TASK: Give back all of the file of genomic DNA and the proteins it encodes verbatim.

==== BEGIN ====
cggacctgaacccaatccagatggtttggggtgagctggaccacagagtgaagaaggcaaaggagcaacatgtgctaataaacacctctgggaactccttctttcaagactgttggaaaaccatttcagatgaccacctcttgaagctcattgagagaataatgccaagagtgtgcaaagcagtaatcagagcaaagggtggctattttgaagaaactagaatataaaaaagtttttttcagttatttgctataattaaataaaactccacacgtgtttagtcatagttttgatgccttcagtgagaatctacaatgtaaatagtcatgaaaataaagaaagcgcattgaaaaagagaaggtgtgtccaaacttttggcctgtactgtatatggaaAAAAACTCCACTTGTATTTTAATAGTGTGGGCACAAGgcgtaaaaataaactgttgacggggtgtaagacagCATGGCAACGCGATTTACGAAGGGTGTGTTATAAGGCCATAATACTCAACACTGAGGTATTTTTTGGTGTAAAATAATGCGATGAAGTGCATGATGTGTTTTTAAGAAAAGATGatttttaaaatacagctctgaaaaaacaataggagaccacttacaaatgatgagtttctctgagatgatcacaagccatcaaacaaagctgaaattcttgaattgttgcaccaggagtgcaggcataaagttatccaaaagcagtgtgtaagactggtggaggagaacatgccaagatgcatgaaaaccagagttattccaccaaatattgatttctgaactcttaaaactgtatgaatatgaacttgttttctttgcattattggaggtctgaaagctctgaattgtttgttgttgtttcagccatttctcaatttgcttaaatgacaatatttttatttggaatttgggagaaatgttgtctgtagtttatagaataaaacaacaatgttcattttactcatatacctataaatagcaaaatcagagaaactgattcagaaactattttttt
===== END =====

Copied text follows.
cggacctgaacccaatccagatggtttggggtgagctggaccacagagtgaagaaggcaaaggagcaacatgtgctaataaacacctctgggaactccttctttcaagactgttggaaaaccatttcagatgaccacctcttgaagctcattgagagaataatgccaagagtgtgcaaagcagtaatcagagcaaagggtggctattttgaagaaactagaatataaaaaagtttttttcagttatttgctataattaaataaaactccacacgtgtttagtcatagttttgatgccttcagtgagaatctacaatgtaaatagtcatgaaaataaagaaagcgcattgaaaaagagaaggtgtgtccaaacttttggcctgtactgtatatggaaAAAAACTCCACTTGTATTTTAATAGTGTGGGCACAAGgcgtaaaaataaactgttgacggggtgtaagacagCATGGCAACGCGATTTACGAAGGGTGTGTTATAAGGCCATAATACTCAACACTGAGGTATTTTTTGGTGTAAAATAATGCGATGAAGTGCATGATGTGTTTTTAAGAAAAGATGatttttaaaatacagctctgaaaaaacaataggagaccacttacaaatgatgagtttctctgagatgatcacaagccatcaaacaaagctgaaattcttgaattgttgcaccaggagtgcaggcataaagttatccaaaagcagtgtgtaagactggtggaggagaacatgccaagatgcatgaaaaccagagttattccaccaaatattgatttctgaactcttaaaactgtatgaatatgaacttgttttctttgcattattggaggtctgaaagctctgaattgtttgttgttgtttcagccatttctcaatttgcttaaatgacaatatttttatttggaatttgggagaaatgttgtctgtagtttatagaataaaacaacaatgttcattttactcatatacctataaatagcaaaatcagagaaactgattcagaaactattttttt